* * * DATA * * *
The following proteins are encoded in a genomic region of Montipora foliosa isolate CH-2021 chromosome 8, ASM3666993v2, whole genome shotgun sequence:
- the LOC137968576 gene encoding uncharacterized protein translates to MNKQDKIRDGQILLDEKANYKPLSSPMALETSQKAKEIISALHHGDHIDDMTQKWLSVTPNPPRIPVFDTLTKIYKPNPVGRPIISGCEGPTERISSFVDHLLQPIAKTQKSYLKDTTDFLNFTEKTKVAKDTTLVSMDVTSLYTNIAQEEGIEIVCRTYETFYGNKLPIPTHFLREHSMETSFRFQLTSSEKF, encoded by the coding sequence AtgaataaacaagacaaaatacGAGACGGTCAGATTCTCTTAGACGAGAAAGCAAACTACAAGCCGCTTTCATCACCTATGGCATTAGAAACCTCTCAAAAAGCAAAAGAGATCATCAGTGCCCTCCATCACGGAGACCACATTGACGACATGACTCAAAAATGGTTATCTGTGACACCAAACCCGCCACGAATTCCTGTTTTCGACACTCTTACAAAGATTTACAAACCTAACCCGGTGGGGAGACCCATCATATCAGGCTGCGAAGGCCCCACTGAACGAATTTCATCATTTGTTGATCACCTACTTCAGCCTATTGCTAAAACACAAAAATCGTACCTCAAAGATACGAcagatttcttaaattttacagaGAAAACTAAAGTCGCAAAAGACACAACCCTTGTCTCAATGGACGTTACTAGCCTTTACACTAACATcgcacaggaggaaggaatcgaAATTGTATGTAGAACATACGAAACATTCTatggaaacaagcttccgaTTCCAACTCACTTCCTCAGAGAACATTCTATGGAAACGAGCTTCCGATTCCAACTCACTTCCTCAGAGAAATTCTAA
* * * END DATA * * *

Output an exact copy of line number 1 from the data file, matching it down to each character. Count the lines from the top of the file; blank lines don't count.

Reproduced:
The following proteins are encoded in a genomic region of Montipora foliosa isolate CH-2021 chromosome 8, ASM3666993v2, whole genome shotgun sequence: